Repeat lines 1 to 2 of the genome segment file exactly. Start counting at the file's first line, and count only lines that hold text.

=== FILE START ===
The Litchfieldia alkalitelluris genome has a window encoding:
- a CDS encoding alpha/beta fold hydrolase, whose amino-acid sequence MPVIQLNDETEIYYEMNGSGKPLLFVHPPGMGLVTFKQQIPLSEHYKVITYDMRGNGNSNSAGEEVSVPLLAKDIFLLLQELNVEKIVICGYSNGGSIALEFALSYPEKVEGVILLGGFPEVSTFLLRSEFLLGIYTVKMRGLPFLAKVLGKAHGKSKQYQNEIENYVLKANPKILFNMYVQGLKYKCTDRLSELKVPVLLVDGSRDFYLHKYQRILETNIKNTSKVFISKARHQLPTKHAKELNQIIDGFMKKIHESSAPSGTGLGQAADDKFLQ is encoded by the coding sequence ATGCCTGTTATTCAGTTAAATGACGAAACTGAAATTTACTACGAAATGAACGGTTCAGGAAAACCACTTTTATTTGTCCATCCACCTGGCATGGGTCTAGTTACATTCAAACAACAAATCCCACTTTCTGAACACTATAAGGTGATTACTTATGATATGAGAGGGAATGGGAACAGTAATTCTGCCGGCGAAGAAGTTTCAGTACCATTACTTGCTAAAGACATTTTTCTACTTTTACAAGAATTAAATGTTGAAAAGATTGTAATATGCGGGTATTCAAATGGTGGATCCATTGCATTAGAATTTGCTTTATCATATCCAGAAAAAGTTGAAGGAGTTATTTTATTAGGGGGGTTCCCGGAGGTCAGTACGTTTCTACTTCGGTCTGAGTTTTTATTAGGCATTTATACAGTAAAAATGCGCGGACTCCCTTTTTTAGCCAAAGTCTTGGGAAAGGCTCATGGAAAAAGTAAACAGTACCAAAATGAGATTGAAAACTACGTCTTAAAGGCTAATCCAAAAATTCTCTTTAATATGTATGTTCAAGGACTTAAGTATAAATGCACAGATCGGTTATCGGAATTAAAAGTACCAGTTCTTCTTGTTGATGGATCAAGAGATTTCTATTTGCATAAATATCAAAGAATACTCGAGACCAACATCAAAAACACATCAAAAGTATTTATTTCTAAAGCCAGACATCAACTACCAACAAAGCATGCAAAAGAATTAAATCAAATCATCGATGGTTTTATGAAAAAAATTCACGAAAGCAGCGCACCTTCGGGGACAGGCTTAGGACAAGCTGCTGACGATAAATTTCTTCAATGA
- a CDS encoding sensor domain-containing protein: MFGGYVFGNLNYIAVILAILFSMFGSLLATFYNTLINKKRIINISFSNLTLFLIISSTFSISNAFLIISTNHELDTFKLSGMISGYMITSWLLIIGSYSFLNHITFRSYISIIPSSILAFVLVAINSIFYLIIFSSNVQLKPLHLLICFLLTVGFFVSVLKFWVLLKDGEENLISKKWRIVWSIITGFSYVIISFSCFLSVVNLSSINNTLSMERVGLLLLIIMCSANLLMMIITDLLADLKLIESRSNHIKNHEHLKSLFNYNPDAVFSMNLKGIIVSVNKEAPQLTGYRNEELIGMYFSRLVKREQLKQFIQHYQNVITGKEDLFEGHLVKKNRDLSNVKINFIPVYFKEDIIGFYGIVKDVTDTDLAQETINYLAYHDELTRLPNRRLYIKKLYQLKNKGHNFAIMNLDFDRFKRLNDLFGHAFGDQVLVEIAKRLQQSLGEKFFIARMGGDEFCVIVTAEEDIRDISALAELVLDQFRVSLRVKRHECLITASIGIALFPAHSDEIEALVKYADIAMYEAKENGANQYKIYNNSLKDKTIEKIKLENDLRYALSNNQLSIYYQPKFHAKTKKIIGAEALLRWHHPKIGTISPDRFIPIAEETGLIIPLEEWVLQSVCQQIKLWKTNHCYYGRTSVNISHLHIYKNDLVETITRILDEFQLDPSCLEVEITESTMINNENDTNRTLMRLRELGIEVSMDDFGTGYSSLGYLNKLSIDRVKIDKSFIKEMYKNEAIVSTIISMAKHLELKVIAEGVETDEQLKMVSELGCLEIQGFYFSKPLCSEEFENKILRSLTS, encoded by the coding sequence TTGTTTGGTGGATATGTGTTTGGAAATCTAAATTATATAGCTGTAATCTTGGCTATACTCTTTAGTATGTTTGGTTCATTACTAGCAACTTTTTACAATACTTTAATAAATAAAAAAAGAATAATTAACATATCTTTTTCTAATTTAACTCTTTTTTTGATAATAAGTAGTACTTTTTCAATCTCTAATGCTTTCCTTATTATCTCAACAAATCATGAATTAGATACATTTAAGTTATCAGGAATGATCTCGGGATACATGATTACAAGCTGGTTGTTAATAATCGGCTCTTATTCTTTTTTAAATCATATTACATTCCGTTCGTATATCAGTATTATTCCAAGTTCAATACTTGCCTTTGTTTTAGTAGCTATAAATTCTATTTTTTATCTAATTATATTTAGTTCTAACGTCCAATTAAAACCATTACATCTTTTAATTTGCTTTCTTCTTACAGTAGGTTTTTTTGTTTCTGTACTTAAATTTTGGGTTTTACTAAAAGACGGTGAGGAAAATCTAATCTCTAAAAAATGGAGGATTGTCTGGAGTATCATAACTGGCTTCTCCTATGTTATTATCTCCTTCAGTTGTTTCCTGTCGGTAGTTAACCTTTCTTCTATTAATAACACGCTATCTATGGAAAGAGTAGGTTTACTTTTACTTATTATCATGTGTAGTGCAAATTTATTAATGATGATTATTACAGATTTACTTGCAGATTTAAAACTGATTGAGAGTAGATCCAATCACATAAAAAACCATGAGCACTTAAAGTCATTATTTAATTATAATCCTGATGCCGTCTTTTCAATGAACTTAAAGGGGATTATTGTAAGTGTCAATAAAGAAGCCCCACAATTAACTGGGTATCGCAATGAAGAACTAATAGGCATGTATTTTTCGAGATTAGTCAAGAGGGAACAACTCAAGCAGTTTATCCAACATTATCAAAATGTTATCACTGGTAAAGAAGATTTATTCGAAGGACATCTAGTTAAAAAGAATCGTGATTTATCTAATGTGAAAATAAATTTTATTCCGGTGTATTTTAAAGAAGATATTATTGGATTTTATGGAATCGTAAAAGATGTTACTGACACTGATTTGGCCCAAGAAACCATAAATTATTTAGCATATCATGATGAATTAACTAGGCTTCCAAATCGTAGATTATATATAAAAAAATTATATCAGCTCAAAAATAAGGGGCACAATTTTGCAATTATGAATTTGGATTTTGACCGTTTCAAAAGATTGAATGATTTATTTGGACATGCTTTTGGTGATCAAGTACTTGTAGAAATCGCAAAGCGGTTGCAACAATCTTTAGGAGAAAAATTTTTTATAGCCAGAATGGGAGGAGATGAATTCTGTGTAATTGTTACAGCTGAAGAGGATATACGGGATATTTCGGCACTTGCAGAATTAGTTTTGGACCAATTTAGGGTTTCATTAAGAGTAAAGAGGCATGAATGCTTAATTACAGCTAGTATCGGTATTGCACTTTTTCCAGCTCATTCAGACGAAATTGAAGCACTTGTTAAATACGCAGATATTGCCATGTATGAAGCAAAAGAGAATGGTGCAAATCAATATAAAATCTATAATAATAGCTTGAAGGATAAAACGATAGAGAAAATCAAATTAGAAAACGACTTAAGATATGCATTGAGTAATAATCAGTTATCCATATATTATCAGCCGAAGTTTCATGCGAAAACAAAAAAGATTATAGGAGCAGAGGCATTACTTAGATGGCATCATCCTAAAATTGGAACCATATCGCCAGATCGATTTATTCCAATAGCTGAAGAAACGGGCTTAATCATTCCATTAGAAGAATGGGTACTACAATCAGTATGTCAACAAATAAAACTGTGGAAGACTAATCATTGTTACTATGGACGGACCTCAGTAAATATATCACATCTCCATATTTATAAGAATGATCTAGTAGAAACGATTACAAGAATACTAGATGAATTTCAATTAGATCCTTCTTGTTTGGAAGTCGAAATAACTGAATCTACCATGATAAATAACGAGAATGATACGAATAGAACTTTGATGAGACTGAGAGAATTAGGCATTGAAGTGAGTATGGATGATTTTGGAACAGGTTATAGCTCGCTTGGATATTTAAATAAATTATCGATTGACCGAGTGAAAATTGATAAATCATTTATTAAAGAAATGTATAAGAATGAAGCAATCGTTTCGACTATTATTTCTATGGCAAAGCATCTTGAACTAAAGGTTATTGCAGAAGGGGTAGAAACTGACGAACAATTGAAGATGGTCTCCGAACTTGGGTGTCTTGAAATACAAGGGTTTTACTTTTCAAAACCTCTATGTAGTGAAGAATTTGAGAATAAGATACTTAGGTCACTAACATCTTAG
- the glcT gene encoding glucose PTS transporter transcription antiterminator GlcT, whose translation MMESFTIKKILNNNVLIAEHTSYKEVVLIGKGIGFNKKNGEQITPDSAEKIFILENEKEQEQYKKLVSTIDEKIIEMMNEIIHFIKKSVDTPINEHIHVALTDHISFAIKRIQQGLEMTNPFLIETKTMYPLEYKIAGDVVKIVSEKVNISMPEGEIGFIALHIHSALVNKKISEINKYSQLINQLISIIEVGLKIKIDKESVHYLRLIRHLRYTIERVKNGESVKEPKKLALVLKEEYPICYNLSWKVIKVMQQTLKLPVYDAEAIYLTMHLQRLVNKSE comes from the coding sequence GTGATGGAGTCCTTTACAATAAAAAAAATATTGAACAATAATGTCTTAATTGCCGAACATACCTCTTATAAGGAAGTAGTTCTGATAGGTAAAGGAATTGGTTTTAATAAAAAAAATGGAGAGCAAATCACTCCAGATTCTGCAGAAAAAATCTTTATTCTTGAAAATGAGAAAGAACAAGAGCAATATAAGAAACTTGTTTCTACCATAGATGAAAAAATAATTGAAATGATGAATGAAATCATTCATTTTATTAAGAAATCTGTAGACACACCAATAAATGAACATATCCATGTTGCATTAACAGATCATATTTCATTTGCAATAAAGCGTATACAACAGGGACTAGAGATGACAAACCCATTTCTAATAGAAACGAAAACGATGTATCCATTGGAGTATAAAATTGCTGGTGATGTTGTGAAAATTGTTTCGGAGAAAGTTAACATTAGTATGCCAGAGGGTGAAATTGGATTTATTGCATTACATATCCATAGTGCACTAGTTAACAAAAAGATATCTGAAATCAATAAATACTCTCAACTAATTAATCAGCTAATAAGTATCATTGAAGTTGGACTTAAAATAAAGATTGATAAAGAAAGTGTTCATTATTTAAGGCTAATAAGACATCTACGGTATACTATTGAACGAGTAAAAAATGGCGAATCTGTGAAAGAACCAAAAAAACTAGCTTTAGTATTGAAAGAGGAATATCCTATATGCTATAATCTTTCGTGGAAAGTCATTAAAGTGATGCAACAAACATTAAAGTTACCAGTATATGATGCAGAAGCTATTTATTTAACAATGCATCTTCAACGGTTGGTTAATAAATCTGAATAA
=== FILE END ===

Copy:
The Litchfieldia alkalitelluris genome has a window encoding:
- a CDS encoding alpha/beta fold hydrolase, whose amino-acid sequence MPVIQLNDETEIYYEMNGSGKPLLFVHPPGMGLVTFKQQIPLSEHYKVITYDMRGNGNSNSAGEEVSVPLLAKDIFLLLQELNVEKIVICGYSNGGSIALEFALSYPEKVEGVILLGGFPEVSTFLLRSEFLLGIYTVKMRGLPFLAKVLGKAHGKSKQYQNEIENYVLKANPKILFNMYVQGLKYKCTDRLSELKVPVLLVDGSRDFYLHKYQRILETNIKNTSKVFISKARHQLPTKHAKELNQIIDGFMKKIHESSAPSGTGLGQAADDKFLQ is encoded by the coding sequence ATGCCTGTTATTCAGTTAAATGACGAAACTGAAATTTACTACGAAATGAACGGTTCAGGAAAACCACTTTTATTTGTCCATCCACCTGGCATGGGTCTAGTTACATTCAAACAACAAATCCCACTTTCTGAACACTATAAGGTGATTACTTATGATATGAGAGGGAATGGGAACAGTAATTCTGCCGGCGAAGAAGTTTCAGTACCATTACTTGCTAAAGACATTTTTCTACTTTTACAAGAATTAAATGTTGAAAAGATTGTAATATGCGGGTATTCAAATGGTGGATCCATTGCATTAGAATTTGCTTTATCATATCCAGAAAAAGTTGAAGGAGTTATTTTATTAGGGGGGTTCCCGGAGGTCAGTACGTTTCTACTTCGGTCTGAGTTTTTATTAGGCATTTATACAGTAAAAATGCGCGGACTCCCTTTTTTAGCCAAAGTCTTGGGAAAGGCTCATGGAAAAAGTAAACAGTACCAAAATGAGATTGAAAACTACGTCTTAAAGGCTAATCCAAAAATTCTCTTTAATATGTATGTTCAAGGACTTAAGTATAAATGCACAGATCGGTTATCGGAATTAAAAGTACCAGTTCTTCTTGTTGATGGATCAAGAGATTTCTATTTGCATAAATATCAAAGAATACTCGAGACCAACATCAAAAACACATCAAAAGTATTTATTTCTAAAGCCAGACATCAACTACCAACAAAGCATGCAAAAGAATTAAATCAAATCATCGATGGTTTTATGAAAAAAATTCACGAAAGCAGCGCACCTTCGGGGACAGGCTTAGGACAAGCTGCTGACGATAAATTTCTTCAATGA